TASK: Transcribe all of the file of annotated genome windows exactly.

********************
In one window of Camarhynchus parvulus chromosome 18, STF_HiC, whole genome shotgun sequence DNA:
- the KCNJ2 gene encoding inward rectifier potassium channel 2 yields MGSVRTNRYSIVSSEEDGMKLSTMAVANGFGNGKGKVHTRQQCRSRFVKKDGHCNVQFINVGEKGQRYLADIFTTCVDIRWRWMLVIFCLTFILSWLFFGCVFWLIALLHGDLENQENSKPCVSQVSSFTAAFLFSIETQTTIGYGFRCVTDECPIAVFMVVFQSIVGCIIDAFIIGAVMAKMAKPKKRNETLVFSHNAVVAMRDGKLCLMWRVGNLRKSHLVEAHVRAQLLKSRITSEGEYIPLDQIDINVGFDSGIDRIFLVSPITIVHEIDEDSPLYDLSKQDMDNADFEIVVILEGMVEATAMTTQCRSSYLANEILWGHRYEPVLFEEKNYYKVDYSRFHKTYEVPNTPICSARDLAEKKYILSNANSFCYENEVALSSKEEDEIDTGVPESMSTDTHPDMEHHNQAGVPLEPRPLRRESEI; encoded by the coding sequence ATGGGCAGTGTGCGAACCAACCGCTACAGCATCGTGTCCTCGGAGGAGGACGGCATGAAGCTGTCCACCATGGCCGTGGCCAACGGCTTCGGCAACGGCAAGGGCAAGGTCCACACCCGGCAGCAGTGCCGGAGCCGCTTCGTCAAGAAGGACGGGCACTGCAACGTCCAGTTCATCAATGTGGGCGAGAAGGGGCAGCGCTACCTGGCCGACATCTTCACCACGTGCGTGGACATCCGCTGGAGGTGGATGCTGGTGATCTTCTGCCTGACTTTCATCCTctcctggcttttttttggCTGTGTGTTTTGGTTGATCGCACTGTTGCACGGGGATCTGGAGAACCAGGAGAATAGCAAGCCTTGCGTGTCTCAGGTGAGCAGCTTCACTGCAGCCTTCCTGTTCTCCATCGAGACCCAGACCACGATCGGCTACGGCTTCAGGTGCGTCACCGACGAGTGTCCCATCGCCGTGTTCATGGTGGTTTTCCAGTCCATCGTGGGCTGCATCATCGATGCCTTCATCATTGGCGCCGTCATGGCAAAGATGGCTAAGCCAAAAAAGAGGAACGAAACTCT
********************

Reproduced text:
In one window of Camarhynchus parvulus chromosome 18, STF_HiC, whole genome shotgun sequence DNA:
- the KCNJ2 gene encoding inward rectifier potassium channel 2 yields MGSVRTNRYSIVSSEEDGMKLSTMAVANGFGNGKGKVHTRQQCRSRFVKKDGHCNVQFINVGEKGQRYLADIFTTCVDIRWRWMLVIFCLTFILSWLFFGCVFWLIALLHGDLENQENSKPCVSQVSSFTAAFLFSIETQTTIGYGFRCVTDECPIAVFMVVFQSIVGCIIDAFIIGAVMAKMAKPKKRNETLVFSHNAVVAMRDGKLCLMWRVGNLRKSHLVEAHVRAQLLKSRITSEGEYIPLDQIDINVGFDSGIDRIFLVSPITIVHEIDEDSPLYDLSKQDMDNADFEIVVILEGMVEATAMTTQCRSSYLANEILWGHRYEPVLFEEKNYYKVDYSRFHKTYEVPNTPICSARDLAEKKYILSNANSFCYENEVALSSKEEDEIDTGVPESMSTDTHPDMEHHNQAGVPLEPRPLRRESEI; encoded by the coding sequence ATGGGCAGTGTGCGAACCAACCGCTACAGCATCGTGTCCTCGGAGGAGGACGGCATGAAGCTGTCCACCATGGCCGTGGCCAACGGCTTCGGCAACGGCAAGGGCAAGGTCCACACCCGGCAGCAGTGCCGGAGCCGCTTCGTCAAGAAGGACGGGCACTGCAACGTCCAGTTCATCAATGTGGGCGAGAAGGGGCAGCGCTACCTGGCCGACATCTTCACCACGTGCGTGGACATCCGCTGGAGGTGGATGCTGGTGATCTTCTGCCTGACTTTCATCCTctcctggcttttttttggCTGTGTGTTTTGGTTGATCGCACTGTTGCACGGGGATCTGGAGAACCAGGAGAATAGCAAGCCTTGCGTGTCTCAGGTGAGCAGCTTCACTGCAGCCTTCCTGTTCTCCATCGAGACCCAGACCACGATCGGCTACGGCTTCAGGTGCGTCACCGACGAGTGTCCCATCGCCGTGTTCATGGTGGTTTTCCAGTCCATCGTGGGCTGCATCATCGATGCCTTCATCATTGGCGCCGTCATGGCAAAGATGGCTAAGCCAAAAAAGAGGAACGAAACTCT